ABI Blog Exchange

The U.S. Bankruptcy Court for the Northern District of Illinois recently held in Krol v. Key Bank National Association (In re MCK Millennium Centre Parking, LLC) that the safe harbor of section 546(e) of the Bankruptcy Code applies to a debtor’s payments made in respect of mortgages pooled and held by a REMIC trust.  The case appears to be the first to interpret the phrase “in connection with a securities contract” to include payments of this type.  Background In 2008, MCK Millennium Centre Retail, LLC, a subsidiary and insider of debtor MCK Millennium Centre Parking, LLC, obtained a loan from Key Bank National Association.  Key Bank sold the promissory note to a trust qualified as a real estate mortgage conduit (“REMIC”).  The promissory note was pooled with other mortgages, and certificates representing beneficial ownership interests in the trust were issued to investors.  The certificates entitled the holders to payments from principal and interest on the pool of mortgages, in the manner provided for in the pooling and servicing agreement (“PSA”) among Key Bank, Wells Fargo, as trustee, and other financial institutions.
1 week 3 days ago
In the months, even years, before selling a business, there are certain steps that a business owner can take to maximize sale price.  These can range from financial housekeeping (i.e. consider whether audited financial statements should be paid for) to operational improvements (i.e. are all customers actually profitable?  Should more money go into R&D).  Read more here.
1 week 3 days ago
In the first of what is promised to be a series, the PCAOB issued a communication to audit committees to highlight key areas of recurring concern in PCAOB inspections of large audit firms and emerging risks to audits. This Audit Committee Dialogue includes questions that the PCAOB encourages audit committees to ask their auditors.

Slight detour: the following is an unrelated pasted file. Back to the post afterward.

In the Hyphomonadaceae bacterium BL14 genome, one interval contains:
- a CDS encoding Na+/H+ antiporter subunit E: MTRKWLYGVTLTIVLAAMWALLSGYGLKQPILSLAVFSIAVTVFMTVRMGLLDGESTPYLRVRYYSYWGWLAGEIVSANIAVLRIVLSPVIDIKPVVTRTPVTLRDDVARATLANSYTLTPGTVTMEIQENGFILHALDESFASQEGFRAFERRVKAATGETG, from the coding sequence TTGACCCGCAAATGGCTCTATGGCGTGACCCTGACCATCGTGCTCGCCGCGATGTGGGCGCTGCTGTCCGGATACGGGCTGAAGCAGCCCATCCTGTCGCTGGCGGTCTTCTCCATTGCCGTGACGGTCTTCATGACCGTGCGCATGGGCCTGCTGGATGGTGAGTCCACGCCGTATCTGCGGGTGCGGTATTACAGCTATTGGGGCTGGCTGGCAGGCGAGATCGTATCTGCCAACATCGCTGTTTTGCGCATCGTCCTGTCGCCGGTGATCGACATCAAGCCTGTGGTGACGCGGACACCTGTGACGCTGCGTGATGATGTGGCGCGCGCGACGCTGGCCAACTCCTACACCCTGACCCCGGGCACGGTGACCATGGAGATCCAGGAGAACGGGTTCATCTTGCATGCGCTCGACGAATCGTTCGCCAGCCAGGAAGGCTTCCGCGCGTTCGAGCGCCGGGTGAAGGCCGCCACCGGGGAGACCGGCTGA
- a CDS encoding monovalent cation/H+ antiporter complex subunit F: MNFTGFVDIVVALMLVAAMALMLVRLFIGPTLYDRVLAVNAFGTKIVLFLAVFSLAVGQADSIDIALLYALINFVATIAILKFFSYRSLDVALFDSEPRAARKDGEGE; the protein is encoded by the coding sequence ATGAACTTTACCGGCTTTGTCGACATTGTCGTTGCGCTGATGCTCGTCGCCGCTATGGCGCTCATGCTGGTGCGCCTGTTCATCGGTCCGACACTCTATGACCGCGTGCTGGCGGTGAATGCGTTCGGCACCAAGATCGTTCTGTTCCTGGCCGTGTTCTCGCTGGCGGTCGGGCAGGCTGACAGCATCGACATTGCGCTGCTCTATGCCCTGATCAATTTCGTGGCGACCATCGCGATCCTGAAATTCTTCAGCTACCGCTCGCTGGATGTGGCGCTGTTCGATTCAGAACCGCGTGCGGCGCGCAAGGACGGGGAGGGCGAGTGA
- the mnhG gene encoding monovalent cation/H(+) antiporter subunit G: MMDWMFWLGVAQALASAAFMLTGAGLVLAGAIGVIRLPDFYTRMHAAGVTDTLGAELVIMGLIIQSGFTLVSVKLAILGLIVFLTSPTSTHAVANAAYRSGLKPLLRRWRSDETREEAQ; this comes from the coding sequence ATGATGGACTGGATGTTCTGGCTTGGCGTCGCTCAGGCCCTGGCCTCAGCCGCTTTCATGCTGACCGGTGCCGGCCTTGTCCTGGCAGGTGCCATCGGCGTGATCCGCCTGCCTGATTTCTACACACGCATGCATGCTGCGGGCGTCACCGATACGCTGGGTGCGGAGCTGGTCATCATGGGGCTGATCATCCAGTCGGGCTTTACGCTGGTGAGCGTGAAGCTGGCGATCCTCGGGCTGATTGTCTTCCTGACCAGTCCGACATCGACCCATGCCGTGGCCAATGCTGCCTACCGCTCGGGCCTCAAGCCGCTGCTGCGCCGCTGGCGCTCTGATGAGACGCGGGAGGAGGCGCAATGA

1 week 3 days ago
Cathedral of St. Paul
Jim Mone/Associated Press
A bankruptcy judge last week gave the parishes of the Roman Catholic Archdiocese of St. Paul and Minneapolis a greater voice as creditors in the archdiocese’s bankruptcy case, a development that is “troubling” to victims of alleged clergy sexual abuse and their advocates, who say the judge’s ruling effectively gives the archdiocese a place on both sides of the bargaining table. Judge Robert Kressel of the U.S. Bankruptcy Court in St. Paul, Minn., signed off on an order that gives the archdiocese’s 187 parishes increased representation in their bid to reach a settlement with alleged victims through a separate, parish-only creditors’ committee, one with equal standing to the current creditors’ committee made up of alleged victims. Though parishes have banded together in past diocesan bankruptcies to facilitate negotiations with abuse victims, never before have they been allowed to form their own creditors’ committee, lawyers familiar with the bankruptcies say. By forming a committee, any legal fees the parishes generate will paid by the archdiocese, sparing the parishes a significant expense.

Read More from: WSJ.com: Bankruptcy Beat